Advanced debugging of MKS Robin Nano (STM32) board

If you need to debug your printer's firmware, you've probably read my previous post already. If not, I advice you to read it.

This post is about solving the remaining issues and/or shortcomings with the debugging so that a debugging session is 100% stable and reproductible.


I'm focusing on MKS Robin Nano v1.2 board because it's what I have. The instructions below are generic enough to work on any board, but the provided bootloader file is specific to this board so you must not use it on any other board.

You need a ST-Link V2 USB dongle (or, if you have an older ST-Link dongle, it'll also work).

You need OpenOCD installed (see previous post for instructions)

What you'll obtain

After all the painful steps below, you'll get:

  1. An unlocked bootloader
  2. GDB will be able to reset the board without loosing the connection
  3. GDB will be able to upload a firmware (so no more SD card hacking & swapping after each build)
  4. 100% reliable debugging (access to protected registers from GDB is working, so you'll be able to dump flash content while backtracing code for example)
  5. Silent OpenOCD (all ST-Link V2 errors will be gone since most of them are due to the flash protection)
  6. Symbols! (since you can now run run in GDB, it'll reload symbols from the current ELF file so all symbols will now be found by GDB)


As you might have experienced already, debugging with ST-Link V2 is painful when there is a locked bootloader installed on the flash (default when you receive the board). It prevents you from manipulating the flash content (so you must copy the .BIN file to the SD card after each build, and set some specific "synchronization" point so that you can Ctrl+C in GDB later on and change state to continue). You have many limitation to the GDB commands you can use (like 'run' is not working correctly).

This all happens because of the lock state of the flash memory. This is a protection for STM32 microcontroller to prevent reading the flash content, and, as such, prevent loosing trade secret. Unfortunately, if you unlock the flash memory, the flash content is erased, so you're going to loose the bootloader. Without a bootloader, your board will no longer boot (or you'll need to modify a lot of stuff in internal Marlin core).

The stupid thing about this system is that the bootloader implement a feature to erase / read and write the flash, since it's able to update the firmware. So, nothing prevents a developer to write a software that's dumping the bootloader and saving it on the SD card, rendering the protection useless.

Don't worry, it was already done and I'm linking here the dump file so you don't have to go into a huge mess. The "official bootloader" from this source code repository does not work, it's just too big.

Beware that the bootloader binary above only work for MKS Robin Nano v1.2 board, if you have a different board, it'll fail and brick your printer.

If you have another board, you must locate a valid bootloader binary for it, feel free to add in the comment your bootloader.bin for your board.

Ok, now we have all we need, let's start hacking!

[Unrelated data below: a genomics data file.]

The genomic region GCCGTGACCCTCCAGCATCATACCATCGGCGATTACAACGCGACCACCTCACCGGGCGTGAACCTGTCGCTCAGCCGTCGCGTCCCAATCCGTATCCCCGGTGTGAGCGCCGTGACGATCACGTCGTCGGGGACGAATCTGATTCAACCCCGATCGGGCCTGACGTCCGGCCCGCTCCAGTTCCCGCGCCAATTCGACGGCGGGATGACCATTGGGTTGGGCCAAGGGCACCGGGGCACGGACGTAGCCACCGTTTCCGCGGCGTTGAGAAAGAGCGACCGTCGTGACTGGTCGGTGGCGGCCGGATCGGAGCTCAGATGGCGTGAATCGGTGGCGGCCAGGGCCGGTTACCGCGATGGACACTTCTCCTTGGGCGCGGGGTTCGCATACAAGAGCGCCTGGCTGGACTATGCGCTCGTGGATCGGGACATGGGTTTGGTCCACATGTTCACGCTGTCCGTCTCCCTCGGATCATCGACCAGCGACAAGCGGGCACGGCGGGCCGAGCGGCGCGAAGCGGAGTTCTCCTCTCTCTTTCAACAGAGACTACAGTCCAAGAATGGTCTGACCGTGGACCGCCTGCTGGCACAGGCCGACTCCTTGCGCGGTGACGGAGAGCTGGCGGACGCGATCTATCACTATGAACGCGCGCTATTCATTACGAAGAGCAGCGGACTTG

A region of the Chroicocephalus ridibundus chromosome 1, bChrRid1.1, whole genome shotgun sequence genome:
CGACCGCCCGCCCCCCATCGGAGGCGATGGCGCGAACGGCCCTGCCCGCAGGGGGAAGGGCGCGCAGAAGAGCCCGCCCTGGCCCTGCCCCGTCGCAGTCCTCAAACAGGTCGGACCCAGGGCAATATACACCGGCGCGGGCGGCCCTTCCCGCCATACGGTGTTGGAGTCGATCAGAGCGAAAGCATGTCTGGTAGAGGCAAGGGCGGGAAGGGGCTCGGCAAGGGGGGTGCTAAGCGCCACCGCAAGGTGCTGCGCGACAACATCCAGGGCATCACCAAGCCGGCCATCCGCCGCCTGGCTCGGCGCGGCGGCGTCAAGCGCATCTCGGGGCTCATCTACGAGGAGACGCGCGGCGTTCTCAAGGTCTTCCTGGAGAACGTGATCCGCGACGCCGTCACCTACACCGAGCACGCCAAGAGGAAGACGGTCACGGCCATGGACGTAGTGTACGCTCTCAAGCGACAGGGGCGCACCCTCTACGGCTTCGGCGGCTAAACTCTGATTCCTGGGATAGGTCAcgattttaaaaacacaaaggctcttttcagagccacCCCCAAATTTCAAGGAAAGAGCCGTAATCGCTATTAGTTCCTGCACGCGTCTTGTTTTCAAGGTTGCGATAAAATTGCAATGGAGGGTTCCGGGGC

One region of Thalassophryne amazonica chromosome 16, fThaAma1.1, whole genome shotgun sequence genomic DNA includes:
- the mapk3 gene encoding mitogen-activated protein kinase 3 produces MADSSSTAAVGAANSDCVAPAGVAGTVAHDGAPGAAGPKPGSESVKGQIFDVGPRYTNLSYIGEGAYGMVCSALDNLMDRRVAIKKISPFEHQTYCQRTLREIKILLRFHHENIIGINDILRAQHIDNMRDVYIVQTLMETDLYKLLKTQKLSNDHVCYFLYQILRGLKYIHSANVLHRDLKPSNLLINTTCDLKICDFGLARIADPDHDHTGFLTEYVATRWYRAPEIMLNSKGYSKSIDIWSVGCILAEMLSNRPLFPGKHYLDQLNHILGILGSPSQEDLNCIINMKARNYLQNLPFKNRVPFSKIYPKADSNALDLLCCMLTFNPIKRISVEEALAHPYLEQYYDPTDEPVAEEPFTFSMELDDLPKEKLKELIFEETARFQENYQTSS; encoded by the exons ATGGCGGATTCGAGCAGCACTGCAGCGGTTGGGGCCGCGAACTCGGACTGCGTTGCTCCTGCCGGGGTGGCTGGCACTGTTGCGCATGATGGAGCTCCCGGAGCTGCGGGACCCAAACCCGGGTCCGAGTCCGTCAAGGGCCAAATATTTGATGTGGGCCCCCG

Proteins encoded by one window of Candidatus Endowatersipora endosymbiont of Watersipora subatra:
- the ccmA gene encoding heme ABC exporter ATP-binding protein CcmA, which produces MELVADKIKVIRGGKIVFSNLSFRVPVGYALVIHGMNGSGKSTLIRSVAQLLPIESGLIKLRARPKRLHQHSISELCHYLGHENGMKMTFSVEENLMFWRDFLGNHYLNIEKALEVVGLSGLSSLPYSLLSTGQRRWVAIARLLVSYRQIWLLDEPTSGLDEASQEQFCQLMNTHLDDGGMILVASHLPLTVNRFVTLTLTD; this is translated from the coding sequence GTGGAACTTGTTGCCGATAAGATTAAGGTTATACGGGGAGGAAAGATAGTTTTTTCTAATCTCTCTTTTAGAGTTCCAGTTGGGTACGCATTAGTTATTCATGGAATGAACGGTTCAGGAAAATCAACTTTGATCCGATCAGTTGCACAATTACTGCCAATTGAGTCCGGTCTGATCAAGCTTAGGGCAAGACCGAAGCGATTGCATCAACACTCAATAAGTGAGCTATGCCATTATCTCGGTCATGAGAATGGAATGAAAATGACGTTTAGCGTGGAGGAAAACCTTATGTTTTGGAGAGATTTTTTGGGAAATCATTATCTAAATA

Step 1 : Unlocking CPU

STM32 has a protection system that, once activated, prevent external access to flash content. By external, I mean via JTAG/SWD. This protection has 3 levels:

  1. Level 0: No protection
  2. Level 1: Reads are not allowed, but the protection can be reset to level 0
  3. Level 2: Debug interface is disabled. There is no way to disable the protection.

If you are in the Level 2 case, bad luck. This is very unlikely, since it would mean that the bootloader would be a lot more complex. We are going to unlock the CPU so it resets to level 0. Doing so means erasing the flash, so make sure you have a valid bootloader .BIN file before attempting anything else, else you'll brick your board

Ok, so you'll need to trigger OpenOCD and start GDB (see previous post). Once in GDB, you'll need to connect to the board like this:

(gdb) tar ext:3333
blah blah : success

Then we need to send a command to OpenOCD directly, via the GDB monitor command:

(gdb) monitor reset halt
(gdb) monitor stm32f1x unlock 0
(gdb) monitor reset halt

The second line erases all the flash. This means that after calling this line, your board will no longer boot (unless you proceed to next step)

Step 2: Programming the bootloader again

Once the flash is completely erased, you'll need to flash the bootloader again. I'm doing this via the command:

(gdb) monitor program bootloader.bin 0x8000000
(gdb) monitor reset run

After the second command, the display on the printer should display its usual Booting with its ugly chime. If this does not work, you can use st-flash from st-util, basically you want to flash the bootloader.bin file at address 0x8000000 (that's the beginning of the flash address).

Step 3: Enjoy!

Ok, you've made the hardest work, let's explore what this gives you:

  1. You can run gdb on the ELF file so you'll have symbol and GDB will not be lost mapping them back
     (gdb) file .pio/build/mks_robin_nano35/firmware.elf
  2. You can restart a program and all previous breakpoint will be re-installed transparently, any change to the source firmware will be reloaded transparently
     (gdb) run
     Reloading source file because it has changed...
  3. You can flash a new binary directly from your debugger (beware: you must select a bin file and set the flash offset yourself or you'll erase the bootloader)
    (gdb) monitor program .pio/build/mks_robin_nano35/firmware.bin 0x8007000

Hope it helps!

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